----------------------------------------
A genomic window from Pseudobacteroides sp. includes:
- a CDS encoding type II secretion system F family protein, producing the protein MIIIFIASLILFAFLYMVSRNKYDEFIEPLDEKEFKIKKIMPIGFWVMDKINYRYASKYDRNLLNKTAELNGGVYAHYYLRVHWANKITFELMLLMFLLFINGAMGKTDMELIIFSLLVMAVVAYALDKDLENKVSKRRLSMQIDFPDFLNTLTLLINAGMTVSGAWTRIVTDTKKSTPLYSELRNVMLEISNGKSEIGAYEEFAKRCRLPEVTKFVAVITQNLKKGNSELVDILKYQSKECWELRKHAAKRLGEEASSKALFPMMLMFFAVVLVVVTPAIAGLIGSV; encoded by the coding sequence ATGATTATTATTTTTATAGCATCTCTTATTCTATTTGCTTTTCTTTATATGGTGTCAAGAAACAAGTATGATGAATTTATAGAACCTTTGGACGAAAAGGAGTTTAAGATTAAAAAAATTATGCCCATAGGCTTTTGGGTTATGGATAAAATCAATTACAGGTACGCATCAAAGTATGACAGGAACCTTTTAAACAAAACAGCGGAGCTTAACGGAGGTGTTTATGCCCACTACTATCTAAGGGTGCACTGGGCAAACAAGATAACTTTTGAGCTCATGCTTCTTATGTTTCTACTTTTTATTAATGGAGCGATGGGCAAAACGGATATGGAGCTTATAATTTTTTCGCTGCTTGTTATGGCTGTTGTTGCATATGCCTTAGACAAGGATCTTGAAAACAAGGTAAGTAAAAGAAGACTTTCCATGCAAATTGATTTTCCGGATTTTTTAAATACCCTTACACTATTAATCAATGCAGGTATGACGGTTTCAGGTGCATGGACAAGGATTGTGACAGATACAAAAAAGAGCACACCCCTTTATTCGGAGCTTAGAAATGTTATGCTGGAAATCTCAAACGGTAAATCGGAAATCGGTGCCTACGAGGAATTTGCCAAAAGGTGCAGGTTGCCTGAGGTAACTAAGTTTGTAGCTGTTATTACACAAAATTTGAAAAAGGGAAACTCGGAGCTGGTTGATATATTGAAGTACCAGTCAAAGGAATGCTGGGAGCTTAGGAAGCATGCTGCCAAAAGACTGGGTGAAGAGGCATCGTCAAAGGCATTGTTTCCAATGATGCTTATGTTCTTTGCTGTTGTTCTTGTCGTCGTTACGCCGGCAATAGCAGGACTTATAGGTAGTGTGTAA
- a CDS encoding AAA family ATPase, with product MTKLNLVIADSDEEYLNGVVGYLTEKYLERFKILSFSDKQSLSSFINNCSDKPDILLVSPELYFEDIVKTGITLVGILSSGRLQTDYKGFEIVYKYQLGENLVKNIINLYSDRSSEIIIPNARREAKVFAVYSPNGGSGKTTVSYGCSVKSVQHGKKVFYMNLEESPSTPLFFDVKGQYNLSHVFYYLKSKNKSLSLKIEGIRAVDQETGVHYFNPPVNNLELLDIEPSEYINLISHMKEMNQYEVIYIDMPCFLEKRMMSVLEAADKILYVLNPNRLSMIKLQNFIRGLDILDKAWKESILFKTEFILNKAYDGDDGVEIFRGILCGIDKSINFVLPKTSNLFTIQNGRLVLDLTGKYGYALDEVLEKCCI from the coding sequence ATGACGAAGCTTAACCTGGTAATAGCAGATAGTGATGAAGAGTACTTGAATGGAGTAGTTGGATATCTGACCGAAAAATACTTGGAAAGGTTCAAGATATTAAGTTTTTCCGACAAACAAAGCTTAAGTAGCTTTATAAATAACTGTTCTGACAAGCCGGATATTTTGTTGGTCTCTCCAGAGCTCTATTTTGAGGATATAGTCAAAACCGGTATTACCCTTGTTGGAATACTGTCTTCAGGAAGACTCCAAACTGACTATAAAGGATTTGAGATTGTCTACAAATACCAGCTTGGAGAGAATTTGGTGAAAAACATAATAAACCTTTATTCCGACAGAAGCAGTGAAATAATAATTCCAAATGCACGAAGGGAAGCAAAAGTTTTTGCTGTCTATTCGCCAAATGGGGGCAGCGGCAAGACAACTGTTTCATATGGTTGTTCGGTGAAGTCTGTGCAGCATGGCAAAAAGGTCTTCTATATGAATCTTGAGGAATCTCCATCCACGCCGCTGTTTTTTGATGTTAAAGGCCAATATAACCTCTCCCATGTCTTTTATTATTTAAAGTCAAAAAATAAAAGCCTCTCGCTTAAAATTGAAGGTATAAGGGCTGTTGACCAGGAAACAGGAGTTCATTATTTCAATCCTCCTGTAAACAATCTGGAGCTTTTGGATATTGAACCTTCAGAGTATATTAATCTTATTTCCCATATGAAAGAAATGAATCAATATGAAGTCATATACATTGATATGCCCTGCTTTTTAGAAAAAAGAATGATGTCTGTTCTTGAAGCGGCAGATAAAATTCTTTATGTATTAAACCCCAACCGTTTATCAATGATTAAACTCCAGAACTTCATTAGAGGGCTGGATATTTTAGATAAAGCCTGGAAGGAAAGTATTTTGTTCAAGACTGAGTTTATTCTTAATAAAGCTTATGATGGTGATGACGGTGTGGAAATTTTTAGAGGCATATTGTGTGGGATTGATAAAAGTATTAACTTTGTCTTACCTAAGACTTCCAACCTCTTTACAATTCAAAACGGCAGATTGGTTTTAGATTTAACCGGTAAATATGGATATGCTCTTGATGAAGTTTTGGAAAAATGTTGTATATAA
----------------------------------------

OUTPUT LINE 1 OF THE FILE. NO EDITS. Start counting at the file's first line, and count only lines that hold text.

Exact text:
A genomic window from Pseudobacteroides sp. includes: